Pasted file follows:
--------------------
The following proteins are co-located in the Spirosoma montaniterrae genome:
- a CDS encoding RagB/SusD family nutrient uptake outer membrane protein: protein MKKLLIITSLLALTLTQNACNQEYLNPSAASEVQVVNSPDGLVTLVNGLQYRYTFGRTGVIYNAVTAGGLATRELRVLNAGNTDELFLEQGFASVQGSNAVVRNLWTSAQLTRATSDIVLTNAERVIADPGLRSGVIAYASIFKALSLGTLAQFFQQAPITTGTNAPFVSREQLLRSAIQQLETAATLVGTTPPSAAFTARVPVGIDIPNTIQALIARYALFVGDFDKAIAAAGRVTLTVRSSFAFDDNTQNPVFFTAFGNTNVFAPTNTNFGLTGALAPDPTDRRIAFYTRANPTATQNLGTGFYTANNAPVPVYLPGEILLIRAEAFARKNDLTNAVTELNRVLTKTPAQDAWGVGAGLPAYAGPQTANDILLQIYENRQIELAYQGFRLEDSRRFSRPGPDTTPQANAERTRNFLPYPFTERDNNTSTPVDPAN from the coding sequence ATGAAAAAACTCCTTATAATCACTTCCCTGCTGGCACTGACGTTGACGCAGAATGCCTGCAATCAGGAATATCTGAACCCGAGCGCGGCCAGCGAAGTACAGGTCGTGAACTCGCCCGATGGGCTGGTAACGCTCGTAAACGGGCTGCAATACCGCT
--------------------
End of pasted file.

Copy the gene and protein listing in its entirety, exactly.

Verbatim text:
The following proteins are co-located in the Spirosoma montaniterrae genome:
- a CDS encoding RagB/SusD family nutrient uptake outer membrane protein: protein MKKLLIITSLLALTLTQNACNQEYLNPSAASEVQVVNSPDGLVTLVNGLQYRYTFGRTGVIYNAVTAGGLATRELRVLNAGNTDELFLEQGFASVQGSNAVVRNLWTSAQLTRATSDIVLTNAERVIADPGLRSGVIAYASIFKALSLGTLAQFFQQAPITTGTNAPFVSREQLLRSAIQQLETAATLVGTTPPSAAFTARVPVGIDIPNTIQALIARYALFVGDFDKAIAAAGRVTLTVRSSFAFDDNTQNPVFFTAFGNTNVFAPTNTNFGLTGALAPDPTDRRIAFYTRANPTATQNLGTGFYTANNAPVPVYLPGEILLIRAEAFARKNDLTNAVTELNRVLTKTPAQDAWGVGAGLPAYAGPQTANDILLQIYENRQIELAYQGFRLEDSRRFSRPGPDTTPQANAERTRNFLPYPFTERDNNTSTPVDPAN from the coding sequence ATGAAAAAACTCCTTATAATCACTTCCCTGCTGGCACTGACGTTGACGCAGAATGCCTGCAATCAGGAATATCTGAACCCGAGCGCGGCCAGCGAAGTACAGGTCGTGAACTCGCCCGATGGGCTGGTAACGCTCGTAAACGGGCTGCAATACCGCT